Swiss Show Jumpers Wins Longines Battle at La Baule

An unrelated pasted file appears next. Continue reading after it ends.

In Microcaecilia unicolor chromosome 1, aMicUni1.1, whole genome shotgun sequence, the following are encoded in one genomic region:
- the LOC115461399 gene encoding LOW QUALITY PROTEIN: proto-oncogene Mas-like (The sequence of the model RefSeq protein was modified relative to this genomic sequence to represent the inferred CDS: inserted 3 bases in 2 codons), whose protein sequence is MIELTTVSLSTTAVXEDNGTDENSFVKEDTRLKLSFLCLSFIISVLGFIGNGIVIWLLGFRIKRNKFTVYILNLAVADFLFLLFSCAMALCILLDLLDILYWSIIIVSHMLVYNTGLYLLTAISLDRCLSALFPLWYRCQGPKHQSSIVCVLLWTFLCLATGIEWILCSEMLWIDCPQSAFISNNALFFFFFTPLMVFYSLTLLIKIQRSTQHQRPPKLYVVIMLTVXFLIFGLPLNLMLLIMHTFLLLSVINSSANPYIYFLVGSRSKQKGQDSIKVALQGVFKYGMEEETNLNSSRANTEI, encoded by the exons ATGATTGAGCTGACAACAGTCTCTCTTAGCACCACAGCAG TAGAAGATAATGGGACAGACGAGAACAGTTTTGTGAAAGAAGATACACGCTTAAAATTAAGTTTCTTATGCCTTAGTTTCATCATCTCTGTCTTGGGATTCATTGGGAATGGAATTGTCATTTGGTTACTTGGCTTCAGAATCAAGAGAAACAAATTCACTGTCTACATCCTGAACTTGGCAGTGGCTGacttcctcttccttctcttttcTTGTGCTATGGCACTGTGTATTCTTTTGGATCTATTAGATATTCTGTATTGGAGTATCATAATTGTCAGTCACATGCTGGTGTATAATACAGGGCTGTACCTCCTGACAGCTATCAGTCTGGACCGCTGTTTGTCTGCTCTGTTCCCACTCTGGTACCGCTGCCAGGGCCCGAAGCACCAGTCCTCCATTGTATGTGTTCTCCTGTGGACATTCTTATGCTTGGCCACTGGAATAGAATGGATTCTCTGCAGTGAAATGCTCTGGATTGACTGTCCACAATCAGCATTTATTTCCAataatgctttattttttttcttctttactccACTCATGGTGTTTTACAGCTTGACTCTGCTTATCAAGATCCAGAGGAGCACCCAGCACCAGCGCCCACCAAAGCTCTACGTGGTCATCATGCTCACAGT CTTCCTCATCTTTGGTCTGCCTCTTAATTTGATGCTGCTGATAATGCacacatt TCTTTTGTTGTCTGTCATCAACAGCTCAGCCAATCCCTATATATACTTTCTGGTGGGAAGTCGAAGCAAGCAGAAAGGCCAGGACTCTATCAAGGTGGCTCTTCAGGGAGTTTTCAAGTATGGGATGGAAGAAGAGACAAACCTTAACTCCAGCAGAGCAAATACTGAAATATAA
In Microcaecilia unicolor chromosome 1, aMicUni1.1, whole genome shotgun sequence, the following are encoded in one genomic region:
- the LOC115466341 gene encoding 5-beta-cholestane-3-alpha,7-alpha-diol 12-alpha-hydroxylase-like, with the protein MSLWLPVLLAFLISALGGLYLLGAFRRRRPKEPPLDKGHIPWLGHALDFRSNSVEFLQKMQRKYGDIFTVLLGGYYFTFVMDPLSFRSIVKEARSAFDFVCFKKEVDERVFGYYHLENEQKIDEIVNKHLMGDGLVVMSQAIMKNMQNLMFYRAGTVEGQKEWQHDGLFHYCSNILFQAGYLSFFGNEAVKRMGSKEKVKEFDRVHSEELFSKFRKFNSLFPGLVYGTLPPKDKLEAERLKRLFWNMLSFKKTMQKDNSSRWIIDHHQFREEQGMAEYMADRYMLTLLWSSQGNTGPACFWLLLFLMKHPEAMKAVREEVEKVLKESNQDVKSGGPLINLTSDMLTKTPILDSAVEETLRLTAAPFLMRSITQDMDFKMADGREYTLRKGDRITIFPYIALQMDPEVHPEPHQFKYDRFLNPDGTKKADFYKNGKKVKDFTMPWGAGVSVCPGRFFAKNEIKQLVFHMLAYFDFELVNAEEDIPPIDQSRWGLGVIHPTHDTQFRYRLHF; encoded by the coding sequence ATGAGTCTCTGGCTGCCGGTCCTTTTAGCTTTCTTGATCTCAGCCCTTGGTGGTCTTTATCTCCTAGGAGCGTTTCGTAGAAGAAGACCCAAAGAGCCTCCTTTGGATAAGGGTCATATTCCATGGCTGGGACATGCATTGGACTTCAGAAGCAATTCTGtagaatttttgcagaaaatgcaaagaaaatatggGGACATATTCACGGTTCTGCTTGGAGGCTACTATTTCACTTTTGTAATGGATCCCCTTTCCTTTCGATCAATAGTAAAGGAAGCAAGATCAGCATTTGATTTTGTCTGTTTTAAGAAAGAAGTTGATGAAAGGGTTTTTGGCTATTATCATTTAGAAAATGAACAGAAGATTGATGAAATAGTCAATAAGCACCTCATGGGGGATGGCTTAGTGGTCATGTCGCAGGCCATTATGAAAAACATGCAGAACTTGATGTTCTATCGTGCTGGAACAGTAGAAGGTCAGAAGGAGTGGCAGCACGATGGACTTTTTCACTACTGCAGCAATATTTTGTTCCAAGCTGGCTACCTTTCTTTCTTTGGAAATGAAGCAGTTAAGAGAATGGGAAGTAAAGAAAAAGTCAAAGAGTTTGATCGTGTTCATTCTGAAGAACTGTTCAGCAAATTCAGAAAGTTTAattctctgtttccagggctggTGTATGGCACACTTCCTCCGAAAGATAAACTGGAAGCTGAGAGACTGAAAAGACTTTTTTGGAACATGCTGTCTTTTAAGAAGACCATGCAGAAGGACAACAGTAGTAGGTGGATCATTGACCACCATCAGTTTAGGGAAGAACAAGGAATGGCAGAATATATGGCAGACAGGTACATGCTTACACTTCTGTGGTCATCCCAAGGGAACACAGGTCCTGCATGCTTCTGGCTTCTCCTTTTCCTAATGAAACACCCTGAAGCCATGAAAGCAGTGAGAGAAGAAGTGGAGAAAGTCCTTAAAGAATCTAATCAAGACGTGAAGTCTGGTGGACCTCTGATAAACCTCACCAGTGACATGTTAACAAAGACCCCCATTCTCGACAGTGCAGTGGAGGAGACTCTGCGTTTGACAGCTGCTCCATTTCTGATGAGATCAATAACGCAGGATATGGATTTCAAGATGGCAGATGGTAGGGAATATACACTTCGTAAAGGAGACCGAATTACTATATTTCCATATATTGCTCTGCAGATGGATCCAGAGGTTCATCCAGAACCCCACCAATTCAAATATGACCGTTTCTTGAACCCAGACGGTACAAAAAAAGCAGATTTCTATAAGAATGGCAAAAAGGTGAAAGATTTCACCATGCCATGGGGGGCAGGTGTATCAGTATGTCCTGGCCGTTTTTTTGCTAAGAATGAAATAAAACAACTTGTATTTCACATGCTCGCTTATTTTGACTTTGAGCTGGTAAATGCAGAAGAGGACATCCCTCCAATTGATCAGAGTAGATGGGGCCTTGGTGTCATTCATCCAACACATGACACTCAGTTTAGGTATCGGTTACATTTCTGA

first_img We’ll send you our regular newsletter and include you in our monthly giveaways. PLUS, you’ll receive our exclusive Rider Fitness digital edition with 15 exercises for more effective riding. Horse Sport Enews Email* Subscribe to the Horse Sport newsletter and get an exclusive bonus digital edition! SIGN UP In a spectacular start to the Europe Division 1 series, Switzerland pipped reigning series champions Belgium in the Longines FEI Jumping Nations Cup™ of France 2019 at La Baule (FRA) today where the host nation lined up third.Clear rounds are key to success, and there were plenty who managed to leave all the poles in place on the track set by crack French course designer Frederic Cottier despite a testing time-allowed of 75 seconds. But double-clears are even better, and when the Swiss posted two of the the five recorded this afternoon, thanks to superb efforts from team pathfinder Niklaus Rutschi (53) and anchorman Steve Guerdat (36), they beat the Belgians by a single penalty point.It was Guerdat who clinched it when last into the arena, shouldering unbelievable pressure as only this man can. But it was Rutschi who set it all up with a fantastic performance from his 11-year-old gelding Cardano CH. He had every reason to be proud this evening.“It’s a dream come true! We have this horse since he was a foal and we are good friends together. Last year he was injured so he had a long break, but he’s right back to his best now. He’s one of the best horses in the world – he’s scopey, he’s careful and he just needs his rider to his job properly,” said Rutschi.It was neck-and-neck between the Swiss and Belgians at the halfway stage when both sides finished the first round with four faults on the board. The Irish were close behind with five while last year’s La Baule winners from Brazil were sharing fourth place with the French on eight faults. Germany carried 10 into the second round, but the British and Canadians were already looking vulnerable with 18 and 19 faults respectively before the action resumed.However the spotlight shone brightly on a new young British star when Amy Inglis (22) followed a first-round clear with a single time-fault in round two with her lovely mare, Wishes.French hearts were lifted with three rock-solid second-round clears that saw them climb up the leaderboard when both the Irish and Brazilians faltered, but it was the Belgians and Swiss who would slog it out for the win in the closing stages, and it went right down to the wire.A clear from Nicola Philippaerts and H&M Chilli Willi gave the Belgians a great start to round two. And when Niels Bruynseels’ second clear of the day from Utamaro D’Ecaussines was followed by just a single time fault from Pieter Devos and Claire Z they looked bullish because even without the services of their final partnership, Gregory Wathelet and MJT Nevados S, they could finish on no more than five faults.Rutschi’s second clear of the competition was followed by eight faults from Bryan Balsiger (21), but Paul Estermann (55) pulled it back for the Swiss with a foot-perfect run from Lord Pepsi and that set it up for one final showdown. If Wathelet could return a zero score then the Belgians could discard Devos’ single time fault and it might just force a jump-off with the Swiss.But the vertical that followed the 4-metre-wide open water had hit the dirt plenty of times during the day. “It was difficult because the horses were inclined to look at the crowd in the tribune behind, instead of at the fence”, Rutschi explained this evening. And when that fell, then Devos’ four faults was the discard as only the best three results from each of the four-member teams are counted, and now Belgium were definitely finishing on those five faults.So as Switzerland’s Guerdat rode into the arena with the brilliant mare Albfuehrens Bianca with which he claimed individual bronze at last year’s FEI World Equestrian Games™ in Tryon, USA the result was hanging in the balance. A fence down and it would be all over, a single time fault and it would go to a jump-off but a clear round would win it. And you could hear a pin drop as the London 2012 Olympic individual gold medallist and three-time Longines FEI Jumping World Cup™ champion steered his fiery mare through the track one last time.“Being able to give the win to your country is one of the best feelings. It’s for these kind of moments that I love our sport,” said Guerdat, after clinching it, Bianca still bursting with energy as she bounced through the finish one more time.Today’s result puts Switzerland at the top of the Europe Division 1 league table at this early stage of the eight-leg series which now moves on to their home ground in St Gallen (SUI) in two weeks’ time. Each team in this series has four opportunities to collect points towards qualification for the prestigious Longines FEI Jumping Nations Cup™ Final 2019 in October where, along with the much-coveted series trophy, one last Olympic qualifying spot will also be on offer.Full results here. Tags: Longines FEI Jumping Nations Cup™, More from Horse Sport:Christilot Boylen Retires From Team SportAfter an exemplary career as one of Canada’s top Dressage riders, seven-time Olympian Christilot Boylen has announced her retirement from team competition.2020 Royal Agricultural Winter Fair CancelledFor only the second time in its history, The Royal Agricultural Winter Fair has been cancelled but plans are being made for some virtual competitions.Royal Agricultural Winter Fair Statement on 2020 EventAs the Province of Ontario starts to reopen, The Royal’s Board and staff will adhere to all recommendations put forward by government and health officials.Government Financial Assistance for Ontario FarmersOntario Equestrian has recently released this update of several financial assistance packages available, including those for farm business.last_img read more